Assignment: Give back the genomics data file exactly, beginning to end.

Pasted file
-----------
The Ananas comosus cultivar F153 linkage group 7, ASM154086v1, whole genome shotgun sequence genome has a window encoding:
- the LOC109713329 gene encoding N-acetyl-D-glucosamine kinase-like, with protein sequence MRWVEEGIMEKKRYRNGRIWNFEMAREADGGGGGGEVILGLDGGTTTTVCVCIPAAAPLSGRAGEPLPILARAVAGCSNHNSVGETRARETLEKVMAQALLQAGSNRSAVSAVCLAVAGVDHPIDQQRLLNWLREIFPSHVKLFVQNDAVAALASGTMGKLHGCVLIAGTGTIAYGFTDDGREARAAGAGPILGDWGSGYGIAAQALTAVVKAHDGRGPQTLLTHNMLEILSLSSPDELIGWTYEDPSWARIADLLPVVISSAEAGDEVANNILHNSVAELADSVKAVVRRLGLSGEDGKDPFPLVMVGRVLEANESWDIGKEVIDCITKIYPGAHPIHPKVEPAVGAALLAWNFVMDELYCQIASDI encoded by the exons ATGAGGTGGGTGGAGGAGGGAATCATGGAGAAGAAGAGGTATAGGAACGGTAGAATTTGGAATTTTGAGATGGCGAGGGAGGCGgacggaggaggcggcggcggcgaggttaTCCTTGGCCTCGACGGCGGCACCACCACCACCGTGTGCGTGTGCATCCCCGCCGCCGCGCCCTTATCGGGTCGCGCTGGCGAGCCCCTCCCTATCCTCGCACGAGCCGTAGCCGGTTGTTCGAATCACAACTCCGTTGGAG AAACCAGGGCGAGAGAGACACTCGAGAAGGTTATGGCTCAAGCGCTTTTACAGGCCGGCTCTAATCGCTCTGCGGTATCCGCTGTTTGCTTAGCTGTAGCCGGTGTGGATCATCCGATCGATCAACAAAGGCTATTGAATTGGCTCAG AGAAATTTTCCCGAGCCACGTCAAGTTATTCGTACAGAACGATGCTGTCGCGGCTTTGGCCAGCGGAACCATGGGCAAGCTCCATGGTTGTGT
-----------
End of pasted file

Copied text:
The Ananas comosus cultivar F153 linkage group 7, ASM154086v1, whole genome shotgun sequence genome has a window encoding:
- the LOC109713329 gene encoding N-acetyl-D-glucosamine kinase-like, with protein sequence MRWVEEGIMEKKRYRNGRIWNFEMAREADGGGGGGEVILGLDGGTTTTVCVCIPAAAPLSGRAGEPLPILARAVAGCSNHNSVGETRARETLEKVMAQALLQAGSNRSAVSAVCLAVAGVDHPIDQQRLLNWLREIFPSHVKLFVQNDAVAALASGTMGKLHGCVLIAGTGTIAYGFTDDGREARAAGAGPILGDWGSGYGIAAQALTAVVKAHDGRGPQTLLTHNMLEILSLSSPDELIGWTYEDPSWARIADLLPVVISSAEAGDEVANNILHNSVAELADSVKAVVRRLGLSGEDGKDPFPLVMVGRVLEANESWDIGKEVIDCITKIYPGAHPIHPKVEPAVGAALLAWNFVMDELYCQIASDI encoded by the exons ATGAGGTGGGTGGAGGAGGGAATCATGGAGAAGAAGAGGTATAGGAACGGTAGAATTTGGAATTTTGAGATGGCGAGGGAGGCGgacggaggaggcggcggcggcgaggttaTCCTTGGCCTCGACGGCGGCACCACCACCACCGTGTGCGTGTGCATCCCCGCCGCCGCGCCCTTATCGGGTCGCGCTGGCGAGCCCCTCCCTATCCTCGCACGAGCCGTAGCCGGTTGTTCGAATCACAACTCCGTTGGAG AAACCAGGGCGAGAGAGACACTCGAGAAGGTTATGGCTCAAGCGCTTTTACAGGCCGGCTCTAATCGCTCTGCGGTATCCGCTGTTTGCTTAGCTGTAGCCGGTGTGGATCATCCGATCGATCAACAAAGGCTATTGAATTGGCTCAG AGAAATTTTCCCGAGCCACGTCAAGTTATTCGTACAGAACGATGCTGTCGCGGCTTTGGCCAGCGGAACCATGGGCAAGCTCCATGGTTGTGT